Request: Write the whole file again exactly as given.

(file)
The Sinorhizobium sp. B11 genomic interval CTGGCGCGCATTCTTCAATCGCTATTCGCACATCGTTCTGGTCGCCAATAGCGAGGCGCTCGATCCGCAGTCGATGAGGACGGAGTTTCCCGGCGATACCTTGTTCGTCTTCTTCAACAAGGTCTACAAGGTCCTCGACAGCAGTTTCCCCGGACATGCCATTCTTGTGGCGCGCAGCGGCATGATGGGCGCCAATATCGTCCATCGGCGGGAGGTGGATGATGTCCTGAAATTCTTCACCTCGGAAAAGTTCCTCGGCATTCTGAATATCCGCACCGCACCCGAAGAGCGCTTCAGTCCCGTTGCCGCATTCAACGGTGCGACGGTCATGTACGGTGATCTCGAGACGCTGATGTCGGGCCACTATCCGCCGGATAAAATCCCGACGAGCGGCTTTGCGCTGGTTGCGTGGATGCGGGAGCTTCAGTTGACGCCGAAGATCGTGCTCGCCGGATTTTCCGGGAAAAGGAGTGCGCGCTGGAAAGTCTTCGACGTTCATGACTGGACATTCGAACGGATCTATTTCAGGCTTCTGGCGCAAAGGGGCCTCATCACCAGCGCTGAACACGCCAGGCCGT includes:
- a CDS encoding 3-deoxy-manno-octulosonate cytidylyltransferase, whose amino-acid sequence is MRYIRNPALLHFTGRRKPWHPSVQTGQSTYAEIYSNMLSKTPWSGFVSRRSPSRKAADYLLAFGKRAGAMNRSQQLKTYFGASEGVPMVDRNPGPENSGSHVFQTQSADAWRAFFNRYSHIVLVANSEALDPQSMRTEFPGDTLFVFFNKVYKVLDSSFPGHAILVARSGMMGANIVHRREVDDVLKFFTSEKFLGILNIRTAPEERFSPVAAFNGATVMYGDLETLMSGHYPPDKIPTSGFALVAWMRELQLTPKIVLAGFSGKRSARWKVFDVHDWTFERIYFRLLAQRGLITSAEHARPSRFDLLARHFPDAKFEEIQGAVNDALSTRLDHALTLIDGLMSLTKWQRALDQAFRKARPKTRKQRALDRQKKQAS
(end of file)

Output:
The Sinorhizobium sp. B11 genomic interval CTGGCGCGCATTCTTCAATCGCTATTCGCACATCGTTCTGGTCGCCAATAGCGAGGCGCTCGATCCGCAGTCGATGAGGACGGAGTTTCCCGGCGATACCTTGTTCGTCTTCTTCAACAAGGTCTACAAGGTCCTCGACAGCAGTTTCCCCGGACATGCCATTCTTGTGGCGCGCAGCGGCATGATGGGCGCCAATATCGTCCATCGGCGGGAGGTGGATGATGTCCTGAAATTCTTCACCTCGGAAAAGTTCCTCGGCATTCTGAATATCCGCACCGCACCCGAAGAGCGCTTCAGTCCCGTTGCCGCATTCAACGGTGCGACGGTCATGTACGGTGATCTCGAGACGCTGATGTCGGGCCACTATCCGCCGGATAAAATCCCGACGAGCGGCTTTGCGCTGGTTGCGTGGATGCGGGAGCTTCAGTTGACGCCGAAGATCGTGCTCGCCGGATTTTCCGGGAAAAGGAGTGCGCGCTGGAAAGTCTTCGACGTTCATGACTGGACATTCGAACGGATCTATTTCAGGCTTCTGGCGCAAAGGGGCCTCATCACCAGCGCTGAACACGCCAGGCCGT includes:
- a CDS encoding 3-deoxy-manno-octulosonate cytidylyltransferase, whose amino-acid sequence is MRYIRNPALLHFTGRRKPWHPSVQTGQSTYAEIYSNMLSKTPWSGFVSRRSPSRKAADYLLAFGKRAGAMNRSQQLKTYFGASEGVPMVDRNPGPENSGSHVFQTQSADAWRAFFNRYSHIVLVANSEALDPQSMRTEFPGDTLFVFFNKVYKVLDSSFPGHAILVARSGMMGANIVHRREVDDVLKFFTSEKFLGILNIRTAPEERFSPVAAFNGATVMYGDLETLMSGHYPPDKIPTSGFALVAWMRELQLTPKIVLAGFSGKRSARWKVFDVHDWTFERIYFRLLAQRGLITSAEHARPSRFDLLARHFPDAKFEEIQGAVNDALSTRLDHALTLIDGLMSLTKWQRALDQAFRKARPKTRKQRALDRQKKQAS